Women in the UK spend around twice as much time doing housework than men, even if they are in work and their partners are unemployed, new research shows.
Researchers analysed survey data on almost 30,000 men and women in 27 European countries and Israel and found that on average UK women did 15.7 hours housework a week and men 6.3.
Professor Tanja van der Lippe and Lukas Norbutas, of Utrecht University, and Professor Judith Treas, University of California, found that in households where men were unemployed, the gap closed by two hours on average.
In an article in the journal Work, Employment and Society, published by the British Sociological Association, they say that:
- in households where men were unemployed, men did 3.3 hours extra housework a week. But, in a "counter-intuitive" finding, in these households women did over an extra hour of housework, even if they were employed, so the gap lessened by around two hours.
- men in households where the woman was employed did not do more housework than men in households where the women were unemployed.
- unemployed women did 4.4 extra hours' housework a week than employed women.
The researchers say that: "Both men and women perform more housework when unemployed. However, the extra domestic work for unemployed women is greater than for unemployed men.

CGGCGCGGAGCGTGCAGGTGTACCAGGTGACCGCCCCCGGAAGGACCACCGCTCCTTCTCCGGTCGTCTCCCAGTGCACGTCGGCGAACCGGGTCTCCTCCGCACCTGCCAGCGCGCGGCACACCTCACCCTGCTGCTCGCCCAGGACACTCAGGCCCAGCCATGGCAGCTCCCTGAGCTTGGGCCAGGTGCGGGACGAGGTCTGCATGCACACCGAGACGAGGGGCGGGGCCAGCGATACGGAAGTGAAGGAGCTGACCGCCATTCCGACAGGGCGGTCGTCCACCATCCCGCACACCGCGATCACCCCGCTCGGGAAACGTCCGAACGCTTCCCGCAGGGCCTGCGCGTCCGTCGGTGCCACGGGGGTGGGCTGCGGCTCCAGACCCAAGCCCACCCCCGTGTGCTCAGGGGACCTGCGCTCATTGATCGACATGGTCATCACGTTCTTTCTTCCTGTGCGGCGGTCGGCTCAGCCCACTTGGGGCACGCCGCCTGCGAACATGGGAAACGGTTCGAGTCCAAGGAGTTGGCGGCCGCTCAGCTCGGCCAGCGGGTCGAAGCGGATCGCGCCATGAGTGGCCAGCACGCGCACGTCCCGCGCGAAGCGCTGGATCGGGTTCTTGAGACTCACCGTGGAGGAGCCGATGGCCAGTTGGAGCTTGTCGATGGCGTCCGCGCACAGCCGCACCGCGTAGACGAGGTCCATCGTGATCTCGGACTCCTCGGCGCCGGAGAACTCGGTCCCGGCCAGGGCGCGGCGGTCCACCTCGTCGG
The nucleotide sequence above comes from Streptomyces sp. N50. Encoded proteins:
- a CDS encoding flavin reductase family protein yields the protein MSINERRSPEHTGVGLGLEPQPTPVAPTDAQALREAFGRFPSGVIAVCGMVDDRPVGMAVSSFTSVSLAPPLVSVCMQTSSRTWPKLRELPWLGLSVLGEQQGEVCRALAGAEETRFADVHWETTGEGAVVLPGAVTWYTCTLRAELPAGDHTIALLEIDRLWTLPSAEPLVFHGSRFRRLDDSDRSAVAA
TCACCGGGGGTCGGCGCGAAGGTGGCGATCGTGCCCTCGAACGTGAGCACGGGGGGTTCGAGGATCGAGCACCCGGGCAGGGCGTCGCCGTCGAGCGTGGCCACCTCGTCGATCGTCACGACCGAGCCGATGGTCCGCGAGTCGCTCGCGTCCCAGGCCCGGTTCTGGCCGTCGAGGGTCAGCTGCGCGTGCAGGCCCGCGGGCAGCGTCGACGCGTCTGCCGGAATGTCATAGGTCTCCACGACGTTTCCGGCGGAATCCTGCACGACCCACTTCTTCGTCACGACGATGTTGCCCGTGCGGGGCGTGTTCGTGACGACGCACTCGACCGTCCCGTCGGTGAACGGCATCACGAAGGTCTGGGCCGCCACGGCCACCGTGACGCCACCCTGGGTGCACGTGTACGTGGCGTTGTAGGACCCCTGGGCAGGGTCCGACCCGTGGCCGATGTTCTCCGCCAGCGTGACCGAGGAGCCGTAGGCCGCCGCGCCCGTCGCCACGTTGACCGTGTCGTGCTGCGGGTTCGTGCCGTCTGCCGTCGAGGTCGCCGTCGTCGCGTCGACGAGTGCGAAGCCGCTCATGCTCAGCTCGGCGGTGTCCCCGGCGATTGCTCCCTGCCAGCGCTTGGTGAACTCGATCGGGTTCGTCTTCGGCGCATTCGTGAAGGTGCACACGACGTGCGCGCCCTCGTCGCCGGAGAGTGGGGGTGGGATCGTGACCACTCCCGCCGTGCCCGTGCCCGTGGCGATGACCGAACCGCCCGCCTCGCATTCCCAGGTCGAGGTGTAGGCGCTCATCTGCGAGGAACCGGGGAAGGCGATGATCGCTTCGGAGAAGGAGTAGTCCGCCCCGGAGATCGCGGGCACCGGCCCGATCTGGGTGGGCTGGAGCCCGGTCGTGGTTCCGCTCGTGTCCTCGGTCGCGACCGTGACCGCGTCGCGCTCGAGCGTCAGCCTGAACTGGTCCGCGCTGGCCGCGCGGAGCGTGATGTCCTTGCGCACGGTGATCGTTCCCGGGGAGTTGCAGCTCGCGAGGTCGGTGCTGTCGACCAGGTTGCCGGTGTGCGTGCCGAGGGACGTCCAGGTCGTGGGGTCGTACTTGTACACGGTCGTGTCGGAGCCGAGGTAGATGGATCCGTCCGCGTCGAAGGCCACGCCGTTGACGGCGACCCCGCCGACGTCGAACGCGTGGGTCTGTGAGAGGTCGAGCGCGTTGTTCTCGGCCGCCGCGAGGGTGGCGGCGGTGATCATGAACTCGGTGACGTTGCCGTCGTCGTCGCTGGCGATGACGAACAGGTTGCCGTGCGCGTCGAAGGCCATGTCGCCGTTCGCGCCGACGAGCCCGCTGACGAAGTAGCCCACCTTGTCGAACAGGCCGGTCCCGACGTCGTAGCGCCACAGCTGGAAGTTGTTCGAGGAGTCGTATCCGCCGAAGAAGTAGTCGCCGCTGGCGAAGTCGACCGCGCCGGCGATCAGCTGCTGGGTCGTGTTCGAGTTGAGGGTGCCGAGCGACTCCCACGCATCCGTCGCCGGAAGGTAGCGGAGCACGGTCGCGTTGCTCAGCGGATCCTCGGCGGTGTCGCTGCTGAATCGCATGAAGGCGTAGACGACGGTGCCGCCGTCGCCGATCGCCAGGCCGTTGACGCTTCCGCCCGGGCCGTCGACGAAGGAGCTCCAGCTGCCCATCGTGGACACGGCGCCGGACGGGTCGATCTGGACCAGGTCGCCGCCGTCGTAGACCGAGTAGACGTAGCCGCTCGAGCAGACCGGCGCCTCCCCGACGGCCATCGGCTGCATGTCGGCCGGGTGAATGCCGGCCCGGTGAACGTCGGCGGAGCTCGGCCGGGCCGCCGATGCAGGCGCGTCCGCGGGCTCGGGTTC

"Women reacted more strongly to unemployment than men. Not only was being unemployed linked to doing more housework hours for women than for men, but also having an unemployed partner led to more housework for women."
The researchers suggest that one reason that women do more housework even if their partner is unemployed may be that "women display their femininity through homework while men demonstrate masculinity by avoiding what has traditionally been seen as 'women’s work'."
But, "whatever the explanation, gender-neutral, time-availability notions are insufficient to account for any counter-intuitive pattern of women doing more housework when the partner is unemployed.
"If unemployed men do not step up their housework enough to compensate for extra work that they create by spending more time around the house, women’s domestic workload will be higher than is the case for men with an unemployed partner."
The researchers found that these results applied in all 28 countries studied, and that in countries where unemployment was higher, unemployed women spent even more time on housework.
1. The researchers used data from the European Social Survey, using answers to surveys carried out in 2004 and 2010 from 13,414 men and 15,898 women aged 18-65 living with a partner. The 28 countries covered were: Austria, Belgium, Bulgaria, Croatia, Cyprus, Czech Republic, Denmark, Estonia, Finland, France, Germany, Greece, Hungary, Ireland, Israel, Luxembourg, Netherlands, Norway, Poland, Portugal, Russian Federation, Slovakia, Slovenia, Spain, Sweden, Switzerland, Ukraine and United Kingdom. In all the countries, women did more housework than men.
2. The paper is entitled ‘Unemployment and the division of housework in Europe’. It is published online, and will be published in a print edition of Work, Employment and Society, published by the British Sociological Association.
3. The British Sociological Association’s charitable aim is to promote sociology. The BSA is a Company Limited by Guarantee. Registered in England and Wales. Company Number: 3890729. Registered Charity Number 1080235 www.britsoc.co.uk